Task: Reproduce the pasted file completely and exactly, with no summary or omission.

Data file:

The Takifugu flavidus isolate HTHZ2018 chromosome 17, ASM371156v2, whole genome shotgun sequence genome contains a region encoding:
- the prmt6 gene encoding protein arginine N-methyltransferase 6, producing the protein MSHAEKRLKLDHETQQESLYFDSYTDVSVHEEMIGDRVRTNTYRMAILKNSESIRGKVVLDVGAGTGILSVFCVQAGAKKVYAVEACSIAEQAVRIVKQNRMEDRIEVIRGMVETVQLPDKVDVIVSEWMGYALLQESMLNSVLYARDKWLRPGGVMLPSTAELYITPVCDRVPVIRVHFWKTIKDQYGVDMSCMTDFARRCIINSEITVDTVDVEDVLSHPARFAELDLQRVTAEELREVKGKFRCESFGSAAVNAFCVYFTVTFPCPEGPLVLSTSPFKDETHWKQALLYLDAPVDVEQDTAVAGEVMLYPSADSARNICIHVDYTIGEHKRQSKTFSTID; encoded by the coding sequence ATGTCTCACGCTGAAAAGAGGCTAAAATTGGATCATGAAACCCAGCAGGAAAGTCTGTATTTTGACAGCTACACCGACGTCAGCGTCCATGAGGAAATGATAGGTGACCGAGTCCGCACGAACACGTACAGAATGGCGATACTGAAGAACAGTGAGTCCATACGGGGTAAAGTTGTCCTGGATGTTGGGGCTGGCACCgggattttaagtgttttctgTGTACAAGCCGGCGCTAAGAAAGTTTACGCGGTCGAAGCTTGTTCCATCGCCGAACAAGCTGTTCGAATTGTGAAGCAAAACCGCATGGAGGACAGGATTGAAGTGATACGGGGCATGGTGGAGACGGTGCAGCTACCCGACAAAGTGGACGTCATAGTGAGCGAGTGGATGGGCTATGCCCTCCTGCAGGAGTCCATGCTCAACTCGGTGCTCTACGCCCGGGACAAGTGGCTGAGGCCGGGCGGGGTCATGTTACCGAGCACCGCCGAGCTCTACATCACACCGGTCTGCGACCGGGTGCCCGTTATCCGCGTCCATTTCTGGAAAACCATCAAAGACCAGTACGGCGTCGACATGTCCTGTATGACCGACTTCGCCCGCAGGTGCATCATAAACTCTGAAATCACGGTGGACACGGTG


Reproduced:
The Takifugu flavidus isolate HTHZ2018 chromosome 17, ASM371156v2, whole genome shotgun sequence genome contains a region encoding:
- the prmt6 gene encoding protein arginine N-methyltransferase 6, producing the protein MSHAEKRLKLDHETQQESLYFDSYTDVSVHEEMIGDRVRTNTYRMAILKNSESIRGKVVLDVGAGTGILSVFCVQAGAKKVYAVEACSIAEQAVRIVKQNRMEDRIEVIRGMVETVQLPDKVDVIVSEWMGYALLQESMLNSVLYARDKWLRPGGVMLPSTAELYITPVCDRVPVIRVHFWKTIKDQYGVDMSCMTDFARRCIINSEITVDTVDVEDVLSHPARFAELDLQRVTAEELREVKGKFRCESFGSAAVNAFCVYFTVTFPCPEGPLVLSTSPFKDETHWKQALLYLDAPVDVEQDTAVAGEVMLYPSADSARNICIHVDYTIGEHKRQSKTFSTID; encoded by the coding sequence ATGTCTCACGCTGAAAAGAGGCTAAAATTGGATCATGAAACCCAGCAGGAAAGTCTGTATTTTGACAGCTACACCGACGTCAGCGTCCATGAGGAAATGATAGGTGACCGAGTCCGCACGAACACGTACAGAATGGCGATACTGAAGAACAGTGAGTCCATACGGGGTAAAGTTGTCCTGGATGTTGGGGCTGGCACCgggattttaagtgttttctgTGTACAAGCCGGCGCTAAGAAAGTTTACGCGGTCGAAGCTTGTTCCATCGCCGAACAAGCTGTTCGAATTGTGAAGCAAAACCGCATGGAGGACAGGATTGAAGTGATACGGGGCATGGTGGAGACGGTGCAGCTACCCGACAAAGTGGACGTCATAGTGAGCGAGTGGATGGGCTATGCCCTCCTGCAGGAGTCCATGCTCAACTCGGTGCTCTACGCCCGGGACAAGTGGCTGAGGCCGGGCGGGGTCATGTTACCGAGCACCGCCGAGCTCTACATCACACCGGTCTGCGACCGGGTGCCCGTTATCCGCGTCCATTTCTGGAAAACCATCAAAGACCAGTACGGCGTCGACATGTCCTGTATGACCGACTTCGCCCGCAGGTGCATCATAAACTCTGAAATCACGGTGGACACGGTG